EXAMPLE 5.8 Applications and Problem Solving b Solve applied problems involving decimals. 5Student Loans. Slide 19Copyright 2012, 2008, 2004, 2000 Pearson Education, Inc. 3. Solve.

EXAMPLE 4. Check. We first find how much is repaid each year: We then divide this amount by 12: 5. State. Eric’s monthly payments will be \$204.45. 5.8 Applications and Problem Solving b Solve applied problems involving decimals. 5Student Loans. Slide 20Copyright 2012, 2008, 2004, 2000 Pearson Education, Inc.

Title 5.8 Applications and Problem Solving Slide 21Copyright 2012, 2008, 2004, 2000 Pearson Education, Inc. In any circle, a diameter is a segment that passes through the center of the circle with endpoints on the circle. A radius is a segment with one endpoint on the center and the other endpoint on the circle. The area, A, of a circle with radius of length r is given by Where The length r of a radius of a circle is half the length d of a diameter:

EXAMPLE 5.8 Applications and Problem Solving b Solve applied problems involving decimals. 7 Slide 22Copyright 2012, 2008, 2004, 2000 Pearson Education, Inc. The Northfield Tap and Die Company stamps 6-cm-wide discs out of metal squares that are 6 cm by 6 cm. How much metal remains after the disc has been punched out?

EXAMPLE 5.8 Applications and Problem Solving b Solve applied problems involving decimals. 7 Slide 23Copyright 2012, 2008, 2004, 2000 Pearson Education, Inc. 1. Familiarize. We make, and label, a drawing. We let a = the amount of metal remaining, in square centimeters, and list the relevant formulas.

EXAMPLE 5.8 Applications and Problem Solving b Solve applied problems involving decimals. 7 Slide 24Copyright 2012, 2008, 2004, 2000 Pearson Education, Inc.

EXAMPLE 5.8 Applications and Problem Solving b Solve applied problems involving decimals. 7 Slide 25Copyright 2012, 2008, 2004, 2000 Pearson Education, Inc. 2. Translate.

EXAMPLE 5.8 Applications and Problem Solving b Solve applied problems involving decimals. 7 Slide 26Copyright 2012, 2008, 2004, 2000 Pearson Education, Inc. 3. Solve. 4. Check. We can repeat our calculation as a check. Note that 7.74 is less than the area of the disc, which in turn is less than the area of the square. This agrees with the impression given by our drawing. 5. State. The amount of material left over is 7.74 cm 2.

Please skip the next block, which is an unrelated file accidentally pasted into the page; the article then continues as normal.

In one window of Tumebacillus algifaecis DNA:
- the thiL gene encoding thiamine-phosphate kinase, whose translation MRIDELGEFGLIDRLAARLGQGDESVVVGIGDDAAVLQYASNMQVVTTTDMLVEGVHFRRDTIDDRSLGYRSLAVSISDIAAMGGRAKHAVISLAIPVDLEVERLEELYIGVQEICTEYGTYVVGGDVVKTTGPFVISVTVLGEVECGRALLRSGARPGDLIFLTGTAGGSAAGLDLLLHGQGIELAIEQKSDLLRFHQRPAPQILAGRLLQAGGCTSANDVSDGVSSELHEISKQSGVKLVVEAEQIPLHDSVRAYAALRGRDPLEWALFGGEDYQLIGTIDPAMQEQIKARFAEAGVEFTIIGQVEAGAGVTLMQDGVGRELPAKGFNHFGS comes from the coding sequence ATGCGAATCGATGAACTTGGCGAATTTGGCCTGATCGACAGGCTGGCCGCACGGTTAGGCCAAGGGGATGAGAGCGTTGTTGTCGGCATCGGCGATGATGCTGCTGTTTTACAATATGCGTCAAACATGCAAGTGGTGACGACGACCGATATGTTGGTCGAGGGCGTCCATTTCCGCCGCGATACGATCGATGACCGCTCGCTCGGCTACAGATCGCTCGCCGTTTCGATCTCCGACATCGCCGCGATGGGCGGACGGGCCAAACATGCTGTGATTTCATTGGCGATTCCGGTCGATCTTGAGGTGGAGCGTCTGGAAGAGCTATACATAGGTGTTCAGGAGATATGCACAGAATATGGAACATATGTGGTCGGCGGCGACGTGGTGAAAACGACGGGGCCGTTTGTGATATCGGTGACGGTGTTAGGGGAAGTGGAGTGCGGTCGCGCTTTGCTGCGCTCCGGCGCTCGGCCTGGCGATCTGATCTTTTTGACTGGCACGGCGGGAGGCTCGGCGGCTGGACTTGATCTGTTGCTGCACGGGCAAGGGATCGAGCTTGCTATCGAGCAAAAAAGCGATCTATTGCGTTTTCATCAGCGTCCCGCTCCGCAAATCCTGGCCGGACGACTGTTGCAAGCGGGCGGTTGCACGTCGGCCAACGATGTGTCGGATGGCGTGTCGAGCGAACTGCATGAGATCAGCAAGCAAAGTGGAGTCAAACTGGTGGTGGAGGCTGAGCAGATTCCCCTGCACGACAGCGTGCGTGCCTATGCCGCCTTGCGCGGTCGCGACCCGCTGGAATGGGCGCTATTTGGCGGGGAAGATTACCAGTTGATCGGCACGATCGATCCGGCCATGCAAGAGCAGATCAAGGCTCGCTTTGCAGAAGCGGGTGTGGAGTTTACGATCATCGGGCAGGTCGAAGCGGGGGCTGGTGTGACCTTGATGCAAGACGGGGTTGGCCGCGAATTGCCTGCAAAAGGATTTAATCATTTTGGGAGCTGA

EXAMPLE 5.8 Applications and Problem Solving b Solve applied problems involving decimals. 9Multi-sport Recreation. Slide 27Copyright 2012, 2008, 2004, 2000 Pearson Education, Inc. Around the Bend Expeditions offers a 2-day canyon trip combining biking and canoeing. Those participating will ride mountain bikes for 12 miles longer than the distance paddled. The total length of the trip is 43 miles. How long is the biking portion of the trip, and how long is the canoeing portion of the trip?

EXAMPLE 5.8 Applications and Problem Solving b Solve applied problems involving decimals. 9Multi-sport Recreation. Slide 28Copyright 2012, 2008, 2004, 2000 Pearson Education, Inc. 1. Familiarize. We first list the quantities we are asked to find: Length of biking portion, in miles Length of canoeing portion, in miles. We will want to represent both quantities using only one variable. To do so, we use the second sentence in the problem:

EXAMPLE 5.8 Applications and Problem Solving b Solve applied problems involving decimals. 9Multi-sport Recreation. Slide 29Copyright 2012, 2008, 2004, 2000 Pearson Education, Inc. Those participating will ride mountain bikes for 12 miles longer than the distance paddled. Since the biking portion of the trip is described in terms of the canoeing portion, we let x = the length of the canoeing portion, in miles. Then the length of the biking portion, also in miles, is x + 12. Length of biking portion, in miles: x Length of canoeing portion, in miles: x + 12.

EXAMPLE 5.8 Applications and Problem Solving b Solve applied problems involving decimals. 9Multi-sport Recreation. Slide 30Copyright 2012, 2008, 2004, 2000 Pearson Education, Inc. 2. Translate.

EXAMPLE 5.8 Applications and Problem Solving b Solve applied problems involving decimals. 9Multi-sport Recreation. Slide 31Copyright 2012, 2008, 2004, 2000 Pearson Education, Inc. 3. Solve.

EXAMPLE 5.8 Applications and Problem Solving b Solve applied problems involving decimals. 9Multi-sport Recreation. Slide 32Copyright 2012, 2008, 2004, 2000 Pearson Education, Inc. 4. Check. There are two statements in the problem to verify. First since 27.5 – 15.5 = 12, the biking portion is 12 miles longer than the canoeing portion. Second, since 27.5 + 15.5 = 43, the total length of the trip is 43 miles. 5. State. The biking portion of the trip is 27.5 miles, and the canoeing portion is 15.5 miles.